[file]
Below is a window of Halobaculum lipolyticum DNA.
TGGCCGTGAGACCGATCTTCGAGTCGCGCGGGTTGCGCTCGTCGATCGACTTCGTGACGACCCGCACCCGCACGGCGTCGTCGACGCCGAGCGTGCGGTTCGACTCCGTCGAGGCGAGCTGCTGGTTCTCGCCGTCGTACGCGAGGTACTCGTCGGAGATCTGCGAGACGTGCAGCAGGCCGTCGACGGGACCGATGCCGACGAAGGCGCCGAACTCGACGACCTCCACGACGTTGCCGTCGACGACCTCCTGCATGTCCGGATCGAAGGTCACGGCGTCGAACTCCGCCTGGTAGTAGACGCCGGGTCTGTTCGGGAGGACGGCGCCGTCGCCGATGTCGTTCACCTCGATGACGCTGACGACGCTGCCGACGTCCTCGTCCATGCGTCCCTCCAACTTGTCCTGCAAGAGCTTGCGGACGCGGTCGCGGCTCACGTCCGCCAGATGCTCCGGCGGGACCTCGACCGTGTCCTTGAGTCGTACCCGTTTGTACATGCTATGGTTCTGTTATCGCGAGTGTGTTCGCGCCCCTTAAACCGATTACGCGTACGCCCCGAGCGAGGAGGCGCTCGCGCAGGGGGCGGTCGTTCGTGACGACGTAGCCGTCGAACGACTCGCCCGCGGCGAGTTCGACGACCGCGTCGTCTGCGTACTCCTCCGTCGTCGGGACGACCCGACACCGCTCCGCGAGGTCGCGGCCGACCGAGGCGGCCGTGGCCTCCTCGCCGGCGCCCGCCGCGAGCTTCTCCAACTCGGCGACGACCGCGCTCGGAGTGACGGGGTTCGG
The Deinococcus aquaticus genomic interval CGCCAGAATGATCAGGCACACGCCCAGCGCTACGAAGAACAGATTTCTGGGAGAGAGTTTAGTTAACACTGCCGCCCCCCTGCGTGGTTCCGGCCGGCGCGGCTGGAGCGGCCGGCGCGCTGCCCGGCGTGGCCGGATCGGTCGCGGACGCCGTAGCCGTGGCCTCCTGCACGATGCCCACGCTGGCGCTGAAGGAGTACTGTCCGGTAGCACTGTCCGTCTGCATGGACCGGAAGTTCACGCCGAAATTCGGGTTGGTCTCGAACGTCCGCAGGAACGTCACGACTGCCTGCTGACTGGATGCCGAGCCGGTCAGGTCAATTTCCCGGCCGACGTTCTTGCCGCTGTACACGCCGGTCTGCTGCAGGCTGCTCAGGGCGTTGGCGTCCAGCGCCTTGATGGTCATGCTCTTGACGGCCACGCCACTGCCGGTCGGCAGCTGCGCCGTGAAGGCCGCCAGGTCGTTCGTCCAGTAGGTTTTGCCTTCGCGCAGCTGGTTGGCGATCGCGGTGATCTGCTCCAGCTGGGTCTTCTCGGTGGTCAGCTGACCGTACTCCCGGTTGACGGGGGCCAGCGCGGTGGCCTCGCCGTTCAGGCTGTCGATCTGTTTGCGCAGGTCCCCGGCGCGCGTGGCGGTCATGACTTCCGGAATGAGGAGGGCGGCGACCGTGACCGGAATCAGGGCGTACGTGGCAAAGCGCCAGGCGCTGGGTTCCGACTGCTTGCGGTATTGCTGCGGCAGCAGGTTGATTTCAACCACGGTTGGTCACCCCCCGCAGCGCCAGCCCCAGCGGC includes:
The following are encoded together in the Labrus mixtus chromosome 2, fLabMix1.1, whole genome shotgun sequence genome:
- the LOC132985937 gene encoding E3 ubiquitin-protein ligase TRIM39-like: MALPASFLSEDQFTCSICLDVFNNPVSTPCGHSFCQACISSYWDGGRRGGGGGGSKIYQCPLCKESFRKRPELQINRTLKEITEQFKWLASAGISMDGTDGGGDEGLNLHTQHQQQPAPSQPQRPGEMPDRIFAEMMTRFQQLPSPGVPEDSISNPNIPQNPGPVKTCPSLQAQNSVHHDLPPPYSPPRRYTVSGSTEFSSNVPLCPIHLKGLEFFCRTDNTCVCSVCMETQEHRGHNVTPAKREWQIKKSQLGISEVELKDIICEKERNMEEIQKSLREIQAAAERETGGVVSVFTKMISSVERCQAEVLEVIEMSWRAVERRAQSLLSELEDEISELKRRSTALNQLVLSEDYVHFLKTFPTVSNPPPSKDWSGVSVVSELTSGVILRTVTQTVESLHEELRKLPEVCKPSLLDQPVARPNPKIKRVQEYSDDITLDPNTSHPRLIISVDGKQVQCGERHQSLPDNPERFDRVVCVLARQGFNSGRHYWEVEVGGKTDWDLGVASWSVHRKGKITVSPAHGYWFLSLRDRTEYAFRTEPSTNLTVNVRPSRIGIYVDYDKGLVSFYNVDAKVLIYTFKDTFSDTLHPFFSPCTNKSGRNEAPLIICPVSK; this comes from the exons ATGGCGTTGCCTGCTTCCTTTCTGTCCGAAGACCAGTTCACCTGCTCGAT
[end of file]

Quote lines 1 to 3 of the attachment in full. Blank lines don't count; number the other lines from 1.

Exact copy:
Below is a window of Halobaculum lipolyticum DNA.
TGGCCGTGAGACCGATCTTCGAGTCGCGCGGGTTGCGCTCGTCGATCGACTTCGTGACGACCCGCACCCGCACGGCGTCGTCGACGCCGAGCGTGCGGTTCGACTCCGTCGAGGCGAGCTGCTGGTTCTCGCCGTCGTACGCGAGGTACTCGTCGGAGATCTGCGAGACGTGCAGCAGGCCGTCGACGGGACCGATGCCGACGAAGGCGCCGAACTCGACGACCTCCACGACGTTGCCGTCGACGACCTCCTGCATGTCCGGATCGAAGGTCACGGCGTCGAACTCCGCCTGGTAGTAGACGCCGGGTCTGTTCGGGAGGACGGCGCCGTCGCCGATGTCGTTCACCTCGATGACGCTGACGACGCTGCCGACGTCCTCGTCCATGCGTCCCTCCAACTTGTCCTGCAAGAGCTTGCGGACGCGGTCGCGGCTCACGTCCGCCAGATGCTCCGGCGGGACCTCGACCGTGTCCTTGAGTCGTACCCGTTTGTACATGCTATGGTTCTGTTATCGCGAGTGTGTTCGCGCCCCTTAAACCGATTACGCGTACGCCCCGAGCGAGGAGGCGCTCGCGCAGGGGGCGGTCGTTCGTGACGACGTAGCCGTCGAACGACTCGCCCGCGGCGAGTTCGACGACCGCGTCGTCTGCGTACTCCTCCGTCGTCGGGACGACCCGACACCGCTCCGCGAGGTCGCGGCCGACCGAGGCGGCCGTGGCCTCCTCGCCGGCGCCCGCCGCGAGCTTCTCCAACTCGGCGACGACCGCGCTCGGAGTGACGGGGTTCGG
The Deinococcus aquaticus genomic interval CGCCAGAATGATCAGGCACACGCCCAGCGCTACGAAGAACAGATTTCTGGGAGAGAGTTTAGTTAACACTGCCGCCCCCCTGCGTGGTTCCGGCCGGCGCGGCTGGAGCGGCCGGCGCGCTGCCCGGCGTGGCCGGATCGGTCGCGGACGCCGTAGCCGTGGCCTCCTGCACGATGCCCACGCTGGCGCTGAAGGAGTACTGTCCGGTAGCACTGTCCGTCTGCATGGACCGGAAGTTCACGCCGAAATTCGGGTTGGTCTCGAACGTCCGCAGGAACGTCACGACTGCCTGCTGACTGGATGCCGAGCCGGTCAGGTCAATTTCCCGGCCGACGTTCTTGCCGCTGTACACGCCGGTCTGCTGCAGGCTGCTCAGGGCGTTGGCGTCCAGCGCCTTGATGGTCATGCTCTTGACGGCCACGCCACTGCCGGTCGGCAGCTGCGCCGTGAAGGCCGCCAGGTCGTTCGTCCAGTAGGTTTTGCCTTCGCGCAGCTGGTTGGCGATCGCGGTGATCTGCTCCAGCTGGGTCTTCTCGGTGGTCAGCTGACCGTACTCCCGGTTGACGGGGGCCAGCGCGGTGGCCTCGCCGTTCAGGCTGTCGATCTGTTTGCGCAGGTCCCCGGCGCGCGTGGCGGTCATGACTTCCGGAATGAGGAGGGCGGCGACCGTGACCGGAATCAGGGCGTACGTGGCAAAGCGCCAGGCGCTGGGTTCCGACTGCTTGCGGTATTGCTGCGGCAGCAGGTTGATTTCAACCACGGTTGGTCACCCCCCGCAGCGCCAGCCCCAGCGGC includes: